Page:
The Back Alley Big Band

What better way to kick-start the 2014 Halifax Jazz Festival than with the swingin’ sounds of a homegrown big band? The Back Alley Big Band’s Paul Barrett spoke with us recently about what audiences can expect at tomorrow night’s show on the Halifax waterfront.

What inspired you to take up music?
My mother was a part time piano teacher in Truro during my early years and so music was always around the house and I always enjoyed listening to all kinds of music. I took lessons from her for a while but didn’t practice, lost interest and stopped learning to play the piano. When I was around 12 years old ta group of folks from the Truro Concert Band started a youth group and they were contacting the parents of children who they had heard were potentially musically talented and so they contacted my mother although rather late in the recruitment process. When I went to the Legion to try our an instrument there was only one left – a trombone. I have been a trombone player ever since. My real inspiration to make a life out of music came from my friend and mentor - music education legend Ron MacKay.  When he took over the Truro School Band system I was an avid student and soon became interested in all the different instruments. I learned to play several of them and started writing – my first arrangement was done when I was in Grade 11 I have done a lot of writing since then.

Are they the same reasons you do it today?
What keeps me inspired these days is still the enjoyment of performance but also the process of creating or arranging a piece of music from nothing and seeing it through to the final performance – that’s exciting and gratifying. I am also driven by necessity – music and music education is my business and although I am retired from teaching public school music I still continue to teach and grow as a musician and a teacher.
What are the challenges of the vocation?
There are many challenges in the life of a professional musician –m all of which can be overcome with much work and time investment. I think with any type of musical ensemble the most difficult aspect is personnel. With an educational group like a concert band or jazz band keeping the appropriate instrumentation in place is a challenge – trying to make sure you have enough players on each instrument to make a balanced sound. In the professional world, keeping a band together presents a different kind of problem – working musicians must keep the gigs happening to survive and with a large group like the Back Alley Big Band there are a lot of personnel changes from rehearsal to rehearsal and gig to gig. Last minute changes are also inevitable and so a network of substitute players – subs – must be maintained. Email is n amazing tool to use in this regard – the telephone just doesn’t do it anymore! I think the other biggest challenge with live performance is equipment – music stands, chairs, amplifiers, drums or percussion equipment – getting it from place to place, setting up and tearing down – all very time consuming but essential in a successful performance and/or gig.

What are the rewards?
I think the most immediate - and yet intangible - reward is audience response – it always makes you feel good when the audience has a positive reaction to a performance and the applause is enthusiastic – it is of course the best for a listener to let a performer or group of performers know that they enjoyed a particular piece of music. Another reward of course is press – newspaper articles, internet postings, radio and TV spots – like that. Once again it’s always gratifying when a performance goes well or a composition or arrangement turns out well – it’s a kick.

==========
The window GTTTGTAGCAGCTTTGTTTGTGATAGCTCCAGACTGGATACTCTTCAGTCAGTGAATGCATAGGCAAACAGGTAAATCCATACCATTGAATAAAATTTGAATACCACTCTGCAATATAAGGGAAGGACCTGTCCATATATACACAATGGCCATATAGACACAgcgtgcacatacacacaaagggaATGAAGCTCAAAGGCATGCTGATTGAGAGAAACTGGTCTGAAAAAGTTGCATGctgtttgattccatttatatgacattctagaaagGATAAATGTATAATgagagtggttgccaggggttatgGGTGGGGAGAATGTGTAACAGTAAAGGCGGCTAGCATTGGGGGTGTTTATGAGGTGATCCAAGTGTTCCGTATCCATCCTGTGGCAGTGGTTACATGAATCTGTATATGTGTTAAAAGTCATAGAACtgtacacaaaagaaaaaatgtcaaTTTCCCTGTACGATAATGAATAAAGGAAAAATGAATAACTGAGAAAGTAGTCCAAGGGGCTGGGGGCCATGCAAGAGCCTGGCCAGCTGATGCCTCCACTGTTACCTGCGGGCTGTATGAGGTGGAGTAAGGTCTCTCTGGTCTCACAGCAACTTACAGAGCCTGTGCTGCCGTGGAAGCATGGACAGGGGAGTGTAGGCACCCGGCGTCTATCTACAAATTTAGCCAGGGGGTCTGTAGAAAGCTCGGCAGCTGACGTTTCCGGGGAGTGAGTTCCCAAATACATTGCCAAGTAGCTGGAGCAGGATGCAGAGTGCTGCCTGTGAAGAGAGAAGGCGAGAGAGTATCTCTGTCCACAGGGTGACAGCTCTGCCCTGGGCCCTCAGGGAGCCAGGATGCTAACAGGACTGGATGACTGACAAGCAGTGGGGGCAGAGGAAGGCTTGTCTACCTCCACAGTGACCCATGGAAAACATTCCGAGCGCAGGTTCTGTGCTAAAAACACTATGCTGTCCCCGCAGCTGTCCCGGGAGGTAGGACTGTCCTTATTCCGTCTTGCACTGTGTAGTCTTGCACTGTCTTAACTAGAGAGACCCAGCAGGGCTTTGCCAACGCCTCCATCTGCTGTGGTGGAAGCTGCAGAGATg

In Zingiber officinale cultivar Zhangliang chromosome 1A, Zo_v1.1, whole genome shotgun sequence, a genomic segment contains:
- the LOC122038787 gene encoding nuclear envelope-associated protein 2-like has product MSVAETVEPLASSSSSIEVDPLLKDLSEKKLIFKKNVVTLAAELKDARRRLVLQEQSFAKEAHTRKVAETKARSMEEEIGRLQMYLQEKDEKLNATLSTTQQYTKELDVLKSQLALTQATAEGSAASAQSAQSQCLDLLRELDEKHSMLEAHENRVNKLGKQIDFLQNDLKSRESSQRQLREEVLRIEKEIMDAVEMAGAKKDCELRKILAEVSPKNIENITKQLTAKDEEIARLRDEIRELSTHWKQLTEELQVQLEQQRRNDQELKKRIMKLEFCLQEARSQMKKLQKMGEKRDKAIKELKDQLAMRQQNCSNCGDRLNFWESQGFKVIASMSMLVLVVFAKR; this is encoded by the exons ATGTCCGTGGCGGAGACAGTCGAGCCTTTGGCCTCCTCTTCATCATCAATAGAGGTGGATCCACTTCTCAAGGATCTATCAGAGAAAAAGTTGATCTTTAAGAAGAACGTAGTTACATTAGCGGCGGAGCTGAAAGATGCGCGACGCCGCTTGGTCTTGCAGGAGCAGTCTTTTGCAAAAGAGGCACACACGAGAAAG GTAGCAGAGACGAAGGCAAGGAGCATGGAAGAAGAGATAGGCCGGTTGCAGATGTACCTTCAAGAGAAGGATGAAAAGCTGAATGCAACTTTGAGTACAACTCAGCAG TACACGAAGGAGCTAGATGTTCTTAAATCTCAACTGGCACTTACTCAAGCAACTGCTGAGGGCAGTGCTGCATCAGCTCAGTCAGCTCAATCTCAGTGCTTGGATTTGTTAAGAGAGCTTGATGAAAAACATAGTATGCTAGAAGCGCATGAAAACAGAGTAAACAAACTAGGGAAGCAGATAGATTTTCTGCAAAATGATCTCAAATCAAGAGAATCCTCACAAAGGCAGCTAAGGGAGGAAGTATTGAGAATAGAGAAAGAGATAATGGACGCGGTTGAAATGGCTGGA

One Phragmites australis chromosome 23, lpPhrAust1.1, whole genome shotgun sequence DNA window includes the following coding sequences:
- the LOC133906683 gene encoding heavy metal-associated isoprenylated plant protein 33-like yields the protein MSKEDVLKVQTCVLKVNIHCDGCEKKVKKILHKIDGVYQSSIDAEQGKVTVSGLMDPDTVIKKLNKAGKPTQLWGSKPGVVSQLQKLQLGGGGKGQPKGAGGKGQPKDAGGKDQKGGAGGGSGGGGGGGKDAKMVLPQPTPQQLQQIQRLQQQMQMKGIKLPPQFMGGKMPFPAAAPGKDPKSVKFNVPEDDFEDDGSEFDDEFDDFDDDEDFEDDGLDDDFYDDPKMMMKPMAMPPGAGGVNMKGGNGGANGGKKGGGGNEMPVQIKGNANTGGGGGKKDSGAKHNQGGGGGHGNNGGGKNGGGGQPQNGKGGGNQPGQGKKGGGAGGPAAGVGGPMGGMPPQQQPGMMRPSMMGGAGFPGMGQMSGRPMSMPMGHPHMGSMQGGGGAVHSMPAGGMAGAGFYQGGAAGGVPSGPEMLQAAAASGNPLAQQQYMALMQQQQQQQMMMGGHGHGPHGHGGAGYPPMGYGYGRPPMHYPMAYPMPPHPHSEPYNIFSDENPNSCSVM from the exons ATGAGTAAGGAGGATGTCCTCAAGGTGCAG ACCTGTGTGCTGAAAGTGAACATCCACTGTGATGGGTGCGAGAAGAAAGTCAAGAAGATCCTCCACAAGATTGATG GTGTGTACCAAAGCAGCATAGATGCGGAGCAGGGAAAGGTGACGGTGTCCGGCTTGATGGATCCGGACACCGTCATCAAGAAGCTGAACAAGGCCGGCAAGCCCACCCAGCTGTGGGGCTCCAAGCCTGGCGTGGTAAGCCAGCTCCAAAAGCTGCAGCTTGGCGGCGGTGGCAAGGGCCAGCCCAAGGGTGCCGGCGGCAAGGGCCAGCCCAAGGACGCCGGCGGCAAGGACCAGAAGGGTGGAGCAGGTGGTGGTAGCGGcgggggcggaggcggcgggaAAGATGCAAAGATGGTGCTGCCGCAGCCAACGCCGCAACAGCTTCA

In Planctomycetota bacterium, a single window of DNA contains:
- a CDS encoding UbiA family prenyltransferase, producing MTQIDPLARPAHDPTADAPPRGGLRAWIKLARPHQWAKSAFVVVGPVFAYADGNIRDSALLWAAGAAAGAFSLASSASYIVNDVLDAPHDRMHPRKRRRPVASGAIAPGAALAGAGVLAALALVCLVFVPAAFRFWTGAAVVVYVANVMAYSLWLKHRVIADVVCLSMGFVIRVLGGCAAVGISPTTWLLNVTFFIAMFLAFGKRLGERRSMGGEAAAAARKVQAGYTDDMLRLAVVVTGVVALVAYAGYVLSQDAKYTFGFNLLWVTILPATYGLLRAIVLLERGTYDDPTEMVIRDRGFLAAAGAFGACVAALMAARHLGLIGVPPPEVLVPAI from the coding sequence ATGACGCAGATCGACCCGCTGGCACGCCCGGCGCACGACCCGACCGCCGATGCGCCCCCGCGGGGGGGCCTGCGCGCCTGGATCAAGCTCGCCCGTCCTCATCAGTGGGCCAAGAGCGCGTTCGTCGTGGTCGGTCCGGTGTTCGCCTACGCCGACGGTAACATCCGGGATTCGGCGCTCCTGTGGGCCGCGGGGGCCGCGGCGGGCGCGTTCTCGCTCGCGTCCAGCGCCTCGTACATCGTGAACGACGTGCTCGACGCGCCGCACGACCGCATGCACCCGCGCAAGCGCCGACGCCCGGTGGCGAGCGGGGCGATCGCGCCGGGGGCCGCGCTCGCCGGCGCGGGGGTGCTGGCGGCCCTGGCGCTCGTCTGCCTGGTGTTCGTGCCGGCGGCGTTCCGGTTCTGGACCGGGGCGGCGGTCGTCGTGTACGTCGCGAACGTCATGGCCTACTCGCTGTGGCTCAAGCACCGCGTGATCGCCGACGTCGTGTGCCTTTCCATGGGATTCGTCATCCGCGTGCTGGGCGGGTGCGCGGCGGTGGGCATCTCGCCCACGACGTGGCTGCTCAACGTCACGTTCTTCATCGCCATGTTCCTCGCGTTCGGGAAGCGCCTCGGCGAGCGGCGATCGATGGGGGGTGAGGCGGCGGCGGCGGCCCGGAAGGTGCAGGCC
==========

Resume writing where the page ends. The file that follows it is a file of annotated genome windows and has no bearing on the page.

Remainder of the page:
What have been some career highlights?
My personal career highlights I guess have been varied and go back to the very beginnings of my musical life. I have been involved as a performer and as a leader in a variety of musical genres and a diverse number of musical roles. The things I have done include teaching and directing top notch high school concert band, jazz band and vocal jazz ensembles; being the musical director for a number of full scale “broadway style” musicals as well as being a keyboard player in many; being a “rock and roller” in a professional rock fusion band; being a member of “horn sections” for various groups: working with amazing Cuban musicians in a number of different ways and being the leader of the Back Alley Big Band – a challenge unto itself.

Why are festivals like this one so important for artists?
I think festivals present the opportunity to musicians who may not otherwise get to experience large audiences and give musicians he inspiration to put together different projects specifically for festival that they might not have otherwise done. It also presents the opportunity for musicians to hear each other and to interact – many times it’s only at festivals that you see your associates.

What can audiences expect at your show?
Audiences can expect the show this Friday to be exciting and entertaining. The group is a large one – 23 total – 6 woodwind players on saxophones and flute, 4 trumpet/flugelhorn players, 4 trombone players, piano, guitar, bass, drums, 2 Cuban percussionists and 3 singers. The featured vocalist Augusto Enriquez is a master singer of both classical and Latin music and a born entertainer. His rapport with the audience is amazing as he draws everyone into his musical world. Although all of the music is Latin flavored there is also great variety in the material. It will be great.

The Back Alley Big Band
(w/ Eddie Palmieri Latin Jazz Septet)
Friday, July 4, 8pm
Festival Tent, Halifax Waterfront

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